Grace Cunard Mother
Elspeth Dudgeon Mother Superior
Helen Jerome Eddy Reporter
Al Ferguson Gambler
Flora Finch Woman
Dorothy Granger Actor
George Hackathorne YMCA Worker
Marilyn Harris Little Girl
Ernest Hilliard Actor
Arthur Houseman Drunk
Jimmy Jackson Young Man
Selmar Jackson Hotel Clerk
Jane Keckley Mrs. Ewing
Theodore Lorch Simon Legree
Frank Mayo Actor
Monte Montague Old Man
Jack Mulhall Actor
Georgia O'Dell Schoolteacher
Edward Peil Actor
Barbara Pepper Actor
Lee Phelps Actor
LeRoy J. Prinz Dance Director
George H. Reed Old Black Man
Stanley "Tiny" Sandford Backwoodsman
Forrest Stanley Theater Manager
Lois Verner Small Girl
Bobby Watson Lost Child
Renee Whitney Chorus Girl
Charles Wilson Jim Green
Jack Latham Juvenile

Technical Credits
James Whale Director
Victor Baravalle Musical Direction/Supervision
Bernard W. Burton Editor
John P. Fulton Special Effects
Charles Hall Art Director
Oscar Hammerstein Score Composer,Screenwriter
Ted Kent Editor
Jerome Kern Score Composer
Carl Laemmle Producer
John Mescall Cinematographer
LeRoy J. Prinz Choreography
Vera West Costumes/Costume Designer
Doris Zinkeisen Costumes/Costume Designer

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Show Boat 5 out of 5 based on 0 ratings. 1 reviews.
Anonymous More than 1 year ago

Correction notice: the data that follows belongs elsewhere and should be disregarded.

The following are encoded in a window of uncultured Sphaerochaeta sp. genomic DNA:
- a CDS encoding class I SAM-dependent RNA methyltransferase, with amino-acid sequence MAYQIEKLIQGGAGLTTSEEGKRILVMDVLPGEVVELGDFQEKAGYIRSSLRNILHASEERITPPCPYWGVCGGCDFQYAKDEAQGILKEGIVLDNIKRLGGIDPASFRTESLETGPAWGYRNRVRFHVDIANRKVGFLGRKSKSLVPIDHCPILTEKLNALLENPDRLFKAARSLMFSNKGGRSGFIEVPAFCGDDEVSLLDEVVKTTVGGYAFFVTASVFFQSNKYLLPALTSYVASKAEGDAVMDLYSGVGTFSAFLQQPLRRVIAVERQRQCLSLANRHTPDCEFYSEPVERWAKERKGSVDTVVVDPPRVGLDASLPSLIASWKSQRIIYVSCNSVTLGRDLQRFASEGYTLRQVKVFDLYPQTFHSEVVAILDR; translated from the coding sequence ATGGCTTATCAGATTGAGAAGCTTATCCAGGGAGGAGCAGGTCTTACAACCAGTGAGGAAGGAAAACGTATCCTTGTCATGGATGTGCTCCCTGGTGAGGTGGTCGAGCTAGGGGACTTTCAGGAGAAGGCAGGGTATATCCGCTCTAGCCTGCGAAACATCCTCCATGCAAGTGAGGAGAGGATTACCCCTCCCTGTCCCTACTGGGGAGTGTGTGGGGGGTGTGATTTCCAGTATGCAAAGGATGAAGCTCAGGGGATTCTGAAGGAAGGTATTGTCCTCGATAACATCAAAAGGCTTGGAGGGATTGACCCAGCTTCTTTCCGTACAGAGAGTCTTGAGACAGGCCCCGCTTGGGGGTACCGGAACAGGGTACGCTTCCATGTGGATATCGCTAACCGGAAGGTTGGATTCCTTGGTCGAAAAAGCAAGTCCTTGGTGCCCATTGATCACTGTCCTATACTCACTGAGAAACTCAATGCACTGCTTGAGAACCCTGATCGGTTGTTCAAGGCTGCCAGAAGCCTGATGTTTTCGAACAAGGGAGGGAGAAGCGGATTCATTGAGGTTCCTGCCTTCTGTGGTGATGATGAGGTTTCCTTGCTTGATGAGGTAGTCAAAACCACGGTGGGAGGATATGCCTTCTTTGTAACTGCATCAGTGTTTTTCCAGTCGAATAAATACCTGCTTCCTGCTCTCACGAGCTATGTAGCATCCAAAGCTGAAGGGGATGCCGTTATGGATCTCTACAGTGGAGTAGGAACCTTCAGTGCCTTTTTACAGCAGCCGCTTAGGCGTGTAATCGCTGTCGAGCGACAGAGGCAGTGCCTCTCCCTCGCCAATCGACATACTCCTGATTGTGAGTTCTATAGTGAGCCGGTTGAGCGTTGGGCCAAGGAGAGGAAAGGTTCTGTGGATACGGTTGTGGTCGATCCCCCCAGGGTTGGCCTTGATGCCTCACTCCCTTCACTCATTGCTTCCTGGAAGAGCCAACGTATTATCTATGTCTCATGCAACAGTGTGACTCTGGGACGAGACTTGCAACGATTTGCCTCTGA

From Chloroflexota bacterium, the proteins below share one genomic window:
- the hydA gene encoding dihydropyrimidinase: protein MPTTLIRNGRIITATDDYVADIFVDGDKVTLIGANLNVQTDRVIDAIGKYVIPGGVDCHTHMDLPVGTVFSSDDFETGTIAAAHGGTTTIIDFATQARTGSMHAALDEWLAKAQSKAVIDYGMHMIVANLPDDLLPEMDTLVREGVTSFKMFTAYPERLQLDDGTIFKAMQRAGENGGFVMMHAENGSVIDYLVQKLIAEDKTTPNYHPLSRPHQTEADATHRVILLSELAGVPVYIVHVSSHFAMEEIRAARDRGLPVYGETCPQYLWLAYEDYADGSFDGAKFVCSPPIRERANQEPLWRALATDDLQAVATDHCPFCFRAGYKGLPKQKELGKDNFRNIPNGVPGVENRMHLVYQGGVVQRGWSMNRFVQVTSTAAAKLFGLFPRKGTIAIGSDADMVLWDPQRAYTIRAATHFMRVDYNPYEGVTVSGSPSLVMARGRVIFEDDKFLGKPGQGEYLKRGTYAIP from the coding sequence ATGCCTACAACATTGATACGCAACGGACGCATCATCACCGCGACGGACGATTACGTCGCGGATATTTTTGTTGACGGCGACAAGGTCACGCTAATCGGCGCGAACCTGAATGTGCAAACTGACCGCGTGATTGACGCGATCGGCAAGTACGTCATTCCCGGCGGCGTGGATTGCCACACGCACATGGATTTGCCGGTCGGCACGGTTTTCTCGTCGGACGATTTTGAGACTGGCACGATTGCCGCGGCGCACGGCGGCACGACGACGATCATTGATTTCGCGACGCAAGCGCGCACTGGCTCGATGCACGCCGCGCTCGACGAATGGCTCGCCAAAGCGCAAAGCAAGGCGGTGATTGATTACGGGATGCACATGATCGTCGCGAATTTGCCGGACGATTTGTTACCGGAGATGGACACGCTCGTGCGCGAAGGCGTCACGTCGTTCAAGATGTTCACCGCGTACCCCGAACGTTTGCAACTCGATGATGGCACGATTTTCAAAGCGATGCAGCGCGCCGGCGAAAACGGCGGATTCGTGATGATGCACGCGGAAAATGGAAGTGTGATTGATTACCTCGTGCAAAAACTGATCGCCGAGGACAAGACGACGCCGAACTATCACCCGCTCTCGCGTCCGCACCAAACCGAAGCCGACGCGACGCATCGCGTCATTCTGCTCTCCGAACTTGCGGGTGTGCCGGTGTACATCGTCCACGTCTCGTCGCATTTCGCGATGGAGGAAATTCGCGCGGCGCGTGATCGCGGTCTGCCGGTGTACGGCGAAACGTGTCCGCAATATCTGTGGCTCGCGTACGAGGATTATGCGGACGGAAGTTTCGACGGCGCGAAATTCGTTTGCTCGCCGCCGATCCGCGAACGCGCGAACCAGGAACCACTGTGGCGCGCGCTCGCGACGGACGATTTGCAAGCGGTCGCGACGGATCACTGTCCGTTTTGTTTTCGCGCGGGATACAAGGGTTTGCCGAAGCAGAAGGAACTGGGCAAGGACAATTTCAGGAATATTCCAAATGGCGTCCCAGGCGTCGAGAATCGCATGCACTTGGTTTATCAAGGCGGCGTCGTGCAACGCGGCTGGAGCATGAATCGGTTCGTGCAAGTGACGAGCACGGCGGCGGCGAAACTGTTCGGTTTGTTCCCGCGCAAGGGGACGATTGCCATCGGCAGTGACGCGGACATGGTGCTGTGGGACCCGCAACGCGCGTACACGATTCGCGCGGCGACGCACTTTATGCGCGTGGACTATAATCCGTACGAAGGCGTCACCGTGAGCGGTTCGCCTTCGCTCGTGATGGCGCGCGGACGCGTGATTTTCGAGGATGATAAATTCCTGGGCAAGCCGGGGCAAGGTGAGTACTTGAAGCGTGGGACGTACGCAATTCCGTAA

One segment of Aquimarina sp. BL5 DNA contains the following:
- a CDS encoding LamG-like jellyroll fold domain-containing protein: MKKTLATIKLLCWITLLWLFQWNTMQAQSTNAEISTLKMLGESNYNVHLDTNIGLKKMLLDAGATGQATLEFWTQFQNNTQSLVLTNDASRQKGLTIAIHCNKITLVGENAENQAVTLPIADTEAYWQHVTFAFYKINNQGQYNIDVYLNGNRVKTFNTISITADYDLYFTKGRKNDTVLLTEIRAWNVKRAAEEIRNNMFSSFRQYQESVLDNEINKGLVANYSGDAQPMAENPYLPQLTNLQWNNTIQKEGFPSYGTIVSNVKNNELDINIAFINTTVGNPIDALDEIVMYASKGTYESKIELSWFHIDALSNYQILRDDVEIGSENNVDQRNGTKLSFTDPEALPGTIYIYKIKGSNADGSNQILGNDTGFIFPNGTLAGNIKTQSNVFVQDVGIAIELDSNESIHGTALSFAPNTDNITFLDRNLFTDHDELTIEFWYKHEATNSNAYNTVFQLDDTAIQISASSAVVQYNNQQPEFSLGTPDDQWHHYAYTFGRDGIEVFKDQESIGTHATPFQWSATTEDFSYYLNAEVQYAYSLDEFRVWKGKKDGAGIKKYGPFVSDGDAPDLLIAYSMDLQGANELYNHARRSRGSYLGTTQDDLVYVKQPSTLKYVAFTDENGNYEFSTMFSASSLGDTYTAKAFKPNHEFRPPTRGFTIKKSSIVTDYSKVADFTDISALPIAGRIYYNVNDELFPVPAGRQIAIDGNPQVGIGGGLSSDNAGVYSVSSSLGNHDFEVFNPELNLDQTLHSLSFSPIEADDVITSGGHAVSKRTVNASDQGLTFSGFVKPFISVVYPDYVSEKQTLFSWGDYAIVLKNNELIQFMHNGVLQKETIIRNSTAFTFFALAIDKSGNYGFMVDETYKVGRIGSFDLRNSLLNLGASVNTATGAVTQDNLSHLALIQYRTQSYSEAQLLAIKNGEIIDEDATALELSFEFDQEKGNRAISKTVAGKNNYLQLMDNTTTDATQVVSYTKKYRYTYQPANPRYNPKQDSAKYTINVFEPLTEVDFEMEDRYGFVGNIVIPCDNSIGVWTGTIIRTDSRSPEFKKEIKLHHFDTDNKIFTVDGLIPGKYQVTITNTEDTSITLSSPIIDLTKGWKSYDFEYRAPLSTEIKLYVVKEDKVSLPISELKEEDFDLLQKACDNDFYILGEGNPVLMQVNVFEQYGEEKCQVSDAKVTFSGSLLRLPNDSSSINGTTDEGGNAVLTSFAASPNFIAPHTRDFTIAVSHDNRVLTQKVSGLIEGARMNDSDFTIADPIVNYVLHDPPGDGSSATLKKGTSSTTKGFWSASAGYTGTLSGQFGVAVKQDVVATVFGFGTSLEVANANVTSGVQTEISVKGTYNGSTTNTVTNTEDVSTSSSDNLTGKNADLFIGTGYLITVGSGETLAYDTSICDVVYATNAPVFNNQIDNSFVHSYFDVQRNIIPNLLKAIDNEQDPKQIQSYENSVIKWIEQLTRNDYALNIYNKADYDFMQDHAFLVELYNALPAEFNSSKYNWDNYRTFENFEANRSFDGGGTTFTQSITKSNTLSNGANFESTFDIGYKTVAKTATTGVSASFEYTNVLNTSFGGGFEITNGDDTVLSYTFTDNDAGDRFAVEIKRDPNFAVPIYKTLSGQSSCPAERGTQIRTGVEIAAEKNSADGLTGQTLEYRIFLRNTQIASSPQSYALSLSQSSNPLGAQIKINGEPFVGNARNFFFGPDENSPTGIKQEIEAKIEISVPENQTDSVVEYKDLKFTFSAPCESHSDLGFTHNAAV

If you like your musicals large and lush, then buy the 1951 MGM Technicolor version; that one will dazzle your eyes and tingle your ears, and leave you feeling 'entertained,' which good movie musicals in that time frame were intended to do. BUT, and this is an emphatic but, if you prefer a musical to tell a poignant story with moving music and believable characters, then click the 'buy' button right now; this is the SHOW BOAT for you. This SHOW BOAT is not a perfect adaptation of the Broadway original, but it is a faithful one; there is nothing artificial about it. The story unfolds naturally, the music and lyrics enhance and underscore the drama, and the characters will remain with you long after the final fade out. This SHOW BOAT is filmed in black-and-white, and my feeling is the story is better for it. While it is one of the best-told love stories in film, it is also a groundbreaking example of racial parity, where white and black characters are portrayed with a minimum of condescension and stereotyping. There is depth and honesty in the interplay of the races, and in the miscegenation scene, which is the focal point of the first half of the film, the drama is reinforced by the black-and-white format. You cannot help but be unsettled by the stark and naked urgency the camera work brings to this moment, and nearly eighty years later, it is still powerfully effective. That said, the 'Gallavantin Around' number Magnolia sings in blackface, is an unfortunate token to its time. This song, which was added to the film ostensibly to make it more acceptable to southern audiences, is the only wrinkle in an otherwise exceptional work of art. The artists themselves are uniformly excellent. Irene Dunne is the perfect Magnolia, sweet and innocent from beginning to end. Allan Jones as Gaylord Ravenal is as smooth as they come; as a river gambler, he is first rate. Paul Robeson as Joe was born for this role, and his reading of 'Old Man River' is thrilling. Charles Winninger reprises his Broadway role as Capt'n Andy with aplomb and finesse. His is not a singing role, but he is essential to the story. I can only echo what others have said for decades about Helen Morgan as Julie. She is frail and fearful, but she is loving and generous. When she sings 'Can't Help Lovin' that Man," she is set free from everything that holds her to the ground; and when she sings 'Bill,' grab your hankie because she will break your heart. Hers is a timeless performance, and I'll leave it at that. James Whale is the director who already had FRANKENSTEIN under his belt when he took the helm of the good ship SHOW BOAT, and his vision of the story continues to hold its own after all these years. There are no extras on this disc. There is no "Making Of..." featurette, and no actors' biographies, but you won't need them to get your money's worth out of this exceptional masterpiece; this film stands on its own merit, and you won't be disappointed. If you are still reading, this is all I have left to say: What are you waiting for? Click 'Add to Cart,' and move on to 'Checkout.' When the disc arrives, set some time aside and treat yourself to one of the films for the ages; SHOW BOAT is that film.